This blog disagrees heavily with dumb drivers as much as ignorant government policies, but decries all violent expressions of dissent.
In particular, attacking red-light runners with a brick.
Now, what they should do with people who
- Can't turn into the nearest appropriate lane, but swing wide like a tractor/trailer rig Every Godforsaken Time, or
- Never miss an opportunity to miss an opportunity to make sure there is room across the intersection for their chariot before entering the intersection
UPDATE (RSM): There are some people -- including a majority of drivers in the Greater D.C. Metro Region -- who, when they apply for a driver's license, should instead be issued a bus pass.
My older brother Kirby is a truck driver. He refers to bad drivers, those who can't choose the proper lane on the Interstate, as "commuters."
Why? Because the commuter is accustomed by habit to a certain type of driving: Slow, and in situations where it really makes no difference, speed-wise, which lane you choose on the eight-lane freeway.
The commuter gets used to driving under such conditions, morning and evening, five days a week. And the only other driving the commuter usually does is a brief trip to the nearby grocery store, etc.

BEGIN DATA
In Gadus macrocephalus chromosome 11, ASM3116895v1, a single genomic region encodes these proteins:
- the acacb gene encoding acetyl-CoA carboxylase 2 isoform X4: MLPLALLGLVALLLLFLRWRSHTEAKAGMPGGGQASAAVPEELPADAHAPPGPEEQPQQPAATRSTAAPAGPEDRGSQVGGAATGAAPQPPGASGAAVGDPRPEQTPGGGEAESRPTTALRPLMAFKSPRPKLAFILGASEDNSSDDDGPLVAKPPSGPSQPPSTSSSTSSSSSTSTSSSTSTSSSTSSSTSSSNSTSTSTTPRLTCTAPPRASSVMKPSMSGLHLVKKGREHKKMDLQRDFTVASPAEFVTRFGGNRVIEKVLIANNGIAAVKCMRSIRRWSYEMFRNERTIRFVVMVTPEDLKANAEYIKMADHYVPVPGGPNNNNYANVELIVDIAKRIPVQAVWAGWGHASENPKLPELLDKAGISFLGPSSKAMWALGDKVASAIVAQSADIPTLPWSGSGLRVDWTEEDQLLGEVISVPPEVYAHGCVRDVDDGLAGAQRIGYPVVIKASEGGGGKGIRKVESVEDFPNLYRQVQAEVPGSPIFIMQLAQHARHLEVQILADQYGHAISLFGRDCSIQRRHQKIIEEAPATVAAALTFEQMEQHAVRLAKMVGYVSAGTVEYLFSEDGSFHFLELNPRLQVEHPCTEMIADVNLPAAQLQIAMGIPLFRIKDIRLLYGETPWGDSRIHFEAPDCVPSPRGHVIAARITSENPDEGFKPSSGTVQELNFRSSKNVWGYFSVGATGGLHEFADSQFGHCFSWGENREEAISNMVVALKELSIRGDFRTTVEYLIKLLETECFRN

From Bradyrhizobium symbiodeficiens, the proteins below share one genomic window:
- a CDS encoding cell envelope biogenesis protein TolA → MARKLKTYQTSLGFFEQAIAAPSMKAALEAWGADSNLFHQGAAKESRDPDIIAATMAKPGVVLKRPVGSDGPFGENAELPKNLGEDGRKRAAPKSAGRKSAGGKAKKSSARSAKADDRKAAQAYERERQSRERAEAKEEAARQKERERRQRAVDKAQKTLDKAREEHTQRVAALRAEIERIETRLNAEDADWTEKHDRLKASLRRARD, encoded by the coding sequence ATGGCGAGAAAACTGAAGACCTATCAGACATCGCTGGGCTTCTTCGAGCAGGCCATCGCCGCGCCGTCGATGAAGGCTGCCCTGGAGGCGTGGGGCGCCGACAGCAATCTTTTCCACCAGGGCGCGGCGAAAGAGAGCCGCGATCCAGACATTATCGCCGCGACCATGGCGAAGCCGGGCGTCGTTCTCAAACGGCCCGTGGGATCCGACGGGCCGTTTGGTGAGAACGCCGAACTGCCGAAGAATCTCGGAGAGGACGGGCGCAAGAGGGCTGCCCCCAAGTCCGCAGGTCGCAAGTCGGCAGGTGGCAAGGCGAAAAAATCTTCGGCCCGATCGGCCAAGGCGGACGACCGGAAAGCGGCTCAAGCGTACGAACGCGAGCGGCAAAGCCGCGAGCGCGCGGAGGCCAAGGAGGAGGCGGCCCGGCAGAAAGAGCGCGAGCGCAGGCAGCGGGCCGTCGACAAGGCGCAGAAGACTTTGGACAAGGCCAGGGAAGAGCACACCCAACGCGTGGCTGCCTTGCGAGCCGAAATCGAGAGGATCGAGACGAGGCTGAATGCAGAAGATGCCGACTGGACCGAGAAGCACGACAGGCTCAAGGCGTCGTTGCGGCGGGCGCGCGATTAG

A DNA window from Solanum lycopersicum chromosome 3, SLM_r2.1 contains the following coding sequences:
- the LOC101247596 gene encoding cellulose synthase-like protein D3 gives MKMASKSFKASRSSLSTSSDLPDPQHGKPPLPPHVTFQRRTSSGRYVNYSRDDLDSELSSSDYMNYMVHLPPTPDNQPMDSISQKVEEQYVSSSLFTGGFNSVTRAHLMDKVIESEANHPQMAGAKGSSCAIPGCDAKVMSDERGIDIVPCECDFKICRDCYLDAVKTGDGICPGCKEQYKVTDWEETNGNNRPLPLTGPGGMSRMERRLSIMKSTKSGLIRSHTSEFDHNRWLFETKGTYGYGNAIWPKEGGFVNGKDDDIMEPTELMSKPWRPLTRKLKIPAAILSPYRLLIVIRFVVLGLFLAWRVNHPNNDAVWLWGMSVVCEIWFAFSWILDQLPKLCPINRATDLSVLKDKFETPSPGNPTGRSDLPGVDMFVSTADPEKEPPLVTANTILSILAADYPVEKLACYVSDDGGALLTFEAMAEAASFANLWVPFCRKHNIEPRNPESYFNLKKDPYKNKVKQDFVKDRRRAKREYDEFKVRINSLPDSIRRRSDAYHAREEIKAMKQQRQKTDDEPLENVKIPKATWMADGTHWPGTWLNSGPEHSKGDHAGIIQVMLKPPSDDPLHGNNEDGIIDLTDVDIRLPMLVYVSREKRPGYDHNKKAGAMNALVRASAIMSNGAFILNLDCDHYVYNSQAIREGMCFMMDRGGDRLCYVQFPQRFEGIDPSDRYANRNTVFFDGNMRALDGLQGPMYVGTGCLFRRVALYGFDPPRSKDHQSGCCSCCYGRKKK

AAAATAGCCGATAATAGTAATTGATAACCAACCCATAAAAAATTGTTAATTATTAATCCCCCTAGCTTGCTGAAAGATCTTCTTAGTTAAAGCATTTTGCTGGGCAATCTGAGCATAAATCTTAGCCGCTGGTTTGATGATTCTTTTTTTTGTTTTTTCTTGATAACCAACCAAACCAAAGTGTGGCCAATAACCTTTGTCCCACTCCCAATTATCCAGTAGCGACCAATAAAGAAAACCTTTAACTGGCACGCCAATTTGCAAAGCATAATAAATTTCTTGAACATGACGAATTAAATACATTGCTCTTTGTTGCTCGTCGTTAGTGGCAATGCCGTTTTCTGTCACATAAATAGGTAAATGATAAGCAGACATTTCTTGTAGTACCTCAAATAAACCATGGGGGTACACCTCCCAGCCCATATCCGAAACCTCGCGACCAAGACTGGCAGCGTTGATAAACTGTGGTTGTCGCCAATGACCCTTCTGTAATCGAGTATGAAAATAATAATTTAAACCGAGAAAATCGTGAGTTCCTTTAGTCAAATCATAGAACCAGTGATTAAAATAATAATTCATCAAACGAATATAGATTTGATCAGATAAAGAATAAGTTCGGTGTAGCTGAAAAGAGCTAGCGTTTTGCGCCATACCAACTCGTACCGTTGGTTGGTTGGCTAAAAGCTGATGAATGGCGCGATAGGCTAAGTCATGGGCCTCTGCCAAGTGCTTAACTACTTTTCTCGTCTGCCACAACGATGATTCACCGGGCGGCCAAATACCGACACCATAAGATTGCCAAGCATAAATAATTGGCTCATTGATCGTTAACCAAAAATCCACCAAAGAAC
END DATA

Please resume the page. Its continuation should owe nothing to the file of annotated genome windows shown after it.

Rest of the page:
Then comes the moment when, on vacation or making a longer-distance trip on the weekend, the commuter heads out onto the open road and becomes a traffic hazard, an obstacle to progress.
Let's say the speed limit on the Interstate is 65 mph. Those accustomed to long-distance open-road driving know that you're never going to get pulled over for driving 14 mph over the limit, so set your cruise control at 79 mph and you can cover the distance in the minimum time without fear of a ticket.
However, there will be those keen-eyed motorists who, when they spot an open straightaway with no troopers in sight, will push it up even faster, to 85 mph or more. The veteran long-distance driver, seeing such a speedy fellow approaching in his rearview mirror, knows to yield the left lane to these people -- get out of their way, or they'll zoom over and pass you the right.
Not so the commuter, who will plod along in that left lane doing 71 mph, often forming a "rolling roadblock" with traffic going the same speed to his right. Even when there is a line of eight or 10 cars stacked up behind him, eager to pass (what I call the "cork-in-the-bottle" problem) the commuter resolutely hugs that left lane. The commuter either is completely oblivious to the meaning of that long queue behind him, or else feels himself entitled to drive in the left lane, no matter his speed.
Like I said, some people ought to be issued a bus pass, not a driver's license. -- RSM